Taking laxatives to lose weight is a concept which has recently gained popularity along with the concept of laxative diets, and needs to be examined closely from all angles.
Laxatives come in many forms as senna tea, liquids, pills, capsules, etc. and their mode of acting on the system varies. Generally speaking they all are meant to be used as constipation remedies to relieve constipation and ease in passing stool through the colon and elimination.
However, people using laxatives for weight loss have higher expectations that can have some serious consequences. The concept of laxatives for weight loss is faster and easier elimination of food through the digestive system and the colon, giving your body less chance to digest and absorb the calories from the food. Aside from the fact this does not work the ramifications health wise are not worth it even if it might seem at first that your losing weight fast.
Many laxatives are meant to force the body to absorb fluids into the intestines and colon to soften the stool making passage easier. The action of this forced fluid intake depletes the body of its life sustaining fluids causing dehydration and serious consequences such as electrolyte imbalance causing heart arrhythmias, muscle weakness, confusion, drowsiness and even seizures.
Other laxatives function by lubricating the passage of stool in the large intestines and colon or by promoting peristalsis of the muscles in the walls of the colon.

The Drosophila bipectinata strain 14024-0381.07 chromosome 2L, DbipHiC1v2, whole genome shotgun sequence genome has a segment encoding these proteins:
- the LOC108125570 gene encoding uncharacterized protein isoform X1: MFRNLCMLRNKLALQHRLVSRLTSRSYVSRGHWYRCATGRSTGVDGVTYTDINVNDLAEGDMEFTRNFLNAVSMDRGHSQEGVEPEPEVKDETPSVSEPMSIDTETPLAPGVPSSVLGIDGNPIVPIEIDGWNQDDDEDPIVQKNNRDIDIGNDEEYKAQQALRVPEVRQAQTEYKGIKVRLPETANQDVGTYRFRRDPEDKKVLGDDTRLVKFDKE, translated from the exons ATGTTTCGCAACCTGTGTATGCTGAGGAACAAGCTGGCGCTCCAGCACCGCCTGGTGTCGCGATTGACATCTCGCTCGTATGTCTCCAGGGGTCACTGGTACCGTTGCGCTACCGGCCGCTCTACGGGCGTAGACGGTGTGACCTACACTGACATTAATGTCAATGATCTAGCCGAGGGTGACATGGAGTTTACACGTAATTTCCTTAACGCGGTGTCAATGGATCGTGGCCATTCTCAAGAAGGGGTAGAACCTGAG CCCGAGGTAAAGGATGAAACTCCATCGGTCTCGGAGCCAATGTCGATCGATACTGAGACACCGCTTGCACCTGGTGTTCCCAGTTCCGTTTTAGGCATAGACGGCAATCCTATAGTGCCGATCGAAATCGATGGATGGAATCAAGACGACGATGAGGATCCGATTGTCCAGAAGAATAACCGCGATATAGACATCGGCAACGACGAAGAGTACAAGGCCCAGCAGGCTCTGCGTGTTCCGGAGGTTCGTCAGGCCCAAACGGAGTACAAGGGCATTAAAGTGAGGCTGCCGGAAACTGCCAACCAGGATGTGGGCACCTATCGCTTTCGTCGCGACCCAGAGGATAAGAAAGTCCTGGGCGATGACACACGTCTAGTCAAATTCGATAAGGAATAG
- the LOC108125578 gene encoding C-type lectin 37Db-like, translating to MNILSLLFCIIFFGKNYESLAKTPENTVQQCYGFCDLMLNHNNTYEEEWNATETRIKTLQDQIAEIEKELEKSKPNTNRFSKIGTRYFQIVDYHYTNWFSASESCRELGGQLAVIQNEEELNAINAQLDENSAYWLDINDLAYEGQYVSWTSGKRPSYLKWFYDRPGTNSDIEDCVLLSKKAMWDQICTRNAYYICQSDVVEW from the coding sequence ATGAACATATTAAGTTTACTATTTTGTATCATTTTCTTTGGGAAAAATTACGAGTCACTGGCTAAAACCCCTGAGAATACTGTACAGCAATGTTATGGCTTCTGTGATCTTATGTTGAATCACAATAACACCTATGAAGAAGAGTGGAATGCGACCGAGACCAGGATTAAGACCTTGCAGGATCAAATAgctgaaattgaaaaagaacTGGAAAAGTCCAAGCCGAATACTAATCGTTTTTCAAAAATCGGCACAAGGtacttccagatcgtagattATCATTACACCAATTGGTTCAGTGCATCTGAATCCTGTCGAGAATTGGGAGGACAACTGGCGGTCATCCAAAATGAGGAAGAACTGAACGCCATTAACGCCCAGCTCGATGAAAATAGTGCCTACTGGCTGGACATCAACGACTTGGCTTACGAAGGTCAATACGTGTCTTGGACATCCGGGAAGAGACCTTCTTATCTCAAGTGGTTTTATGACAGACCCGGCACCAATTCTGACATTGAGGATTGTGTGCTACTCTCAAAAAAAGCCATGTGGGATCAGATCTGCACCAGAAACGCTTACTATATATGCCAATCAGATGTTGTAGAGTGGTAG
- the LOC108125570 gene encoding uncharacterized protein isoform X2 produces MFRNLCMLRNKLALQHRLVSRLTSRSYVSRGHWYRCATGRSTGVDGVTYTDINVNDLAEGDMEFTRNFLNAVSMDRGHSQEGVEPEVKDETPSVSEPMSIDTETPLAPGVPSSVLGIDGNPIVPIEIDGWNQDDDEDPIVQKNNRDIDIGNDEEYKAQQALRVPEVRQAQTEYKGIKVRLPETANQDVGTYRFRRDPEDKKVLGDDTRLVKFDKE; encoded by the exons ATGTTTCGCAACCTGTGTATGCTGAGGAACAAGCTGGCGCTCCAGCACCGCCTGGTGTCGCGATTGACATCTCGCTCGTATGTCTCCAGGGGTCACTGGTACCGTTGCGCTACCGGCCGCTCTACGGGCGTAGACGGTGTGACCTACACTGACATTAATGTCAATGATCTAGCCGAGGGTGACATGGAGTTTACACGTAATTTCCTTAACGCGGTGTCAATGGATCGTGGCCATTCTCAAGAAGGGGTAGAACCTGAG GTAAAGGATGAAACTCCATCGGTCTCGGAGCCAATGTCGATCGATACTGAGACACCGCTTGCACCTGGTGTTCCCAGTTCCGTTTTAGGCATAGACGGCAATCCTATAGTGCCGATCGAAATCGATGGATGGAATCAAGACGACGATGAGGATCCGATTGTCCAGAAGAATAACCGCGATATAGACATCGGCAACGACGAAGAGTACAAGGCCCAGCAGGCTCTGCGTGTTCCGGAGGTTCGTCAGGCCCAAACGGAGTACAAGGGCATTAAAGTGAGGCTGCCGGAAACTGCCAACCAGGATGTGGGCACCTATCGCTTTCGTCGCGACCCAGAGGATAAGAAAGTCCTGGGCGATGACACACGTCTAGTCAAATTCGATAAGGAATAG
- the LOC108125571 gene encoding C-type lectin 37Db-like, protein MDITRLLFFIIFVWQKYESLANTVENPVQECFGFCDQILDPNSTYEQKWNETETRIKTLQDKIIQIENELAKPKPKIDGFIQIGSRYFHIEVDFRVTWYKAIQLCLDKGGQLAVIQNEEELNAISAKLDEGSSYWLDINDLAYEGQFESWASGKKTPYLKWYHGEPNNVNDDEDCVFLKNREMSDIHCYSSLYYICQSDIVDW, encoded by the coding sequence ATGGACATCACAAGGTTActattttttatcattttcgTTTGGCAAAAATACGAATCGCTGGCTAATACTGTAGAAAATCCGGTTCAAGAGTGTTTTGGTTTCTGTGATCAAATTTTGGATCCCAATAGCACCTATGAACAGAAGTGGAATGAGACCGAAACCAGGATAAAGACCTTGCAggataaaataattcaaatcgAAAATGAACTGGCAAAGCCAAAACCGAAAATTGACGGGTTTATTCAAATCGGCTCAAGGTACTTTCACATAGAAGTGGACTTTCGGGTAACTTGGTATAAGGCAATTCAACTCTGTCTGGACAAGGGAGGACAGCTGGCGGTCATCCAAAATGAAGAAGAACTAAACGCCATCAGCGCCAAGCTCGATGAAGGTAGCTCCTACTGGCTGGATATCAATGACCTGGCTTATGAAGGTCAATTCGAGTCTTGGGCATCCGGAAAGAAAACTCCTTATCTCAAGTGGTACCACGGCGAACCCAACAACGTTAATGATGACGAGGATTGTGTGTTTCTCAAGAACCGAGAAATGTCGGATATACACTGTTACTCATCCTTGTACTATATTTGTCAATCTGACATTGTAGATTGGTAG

Whatever the action, relying on laxatives for weight loss is futile. By the time the food has been digested and processed in the stomach and small intestines, calories have already been absorbed into the system, and calorie intake is ultimately what determines weight gain and weight loss. You may notice a drop in weight when using laxatives, but this is mostly weight loss from depletion of fluids and is not loss of actual fat cells.
Using any laxative for any extended period of time is not recommended and is more detrimental than productive. Side effects include chronic diarrhea, dehydration, rectal bleeding, electrolyte imbalance and disorders, nausea and vomiting, stomach cramps, gastrointestinal disorders, and reliance on laxatives to have normal and regular bowel movements. Extended use of laxatives can cause damage to the nerve cells in the colon interfering with the colons natural ability to function resulting in a dependence on laxatives.
Weight gain happens over time and weight loss needs to be approached in the same manner. Using laxatives to lose weight in a short period of time is ineffective and dangerous. An effective weight loss diet and exercise are the only ways in which weight loss can be attained ultimately and safely.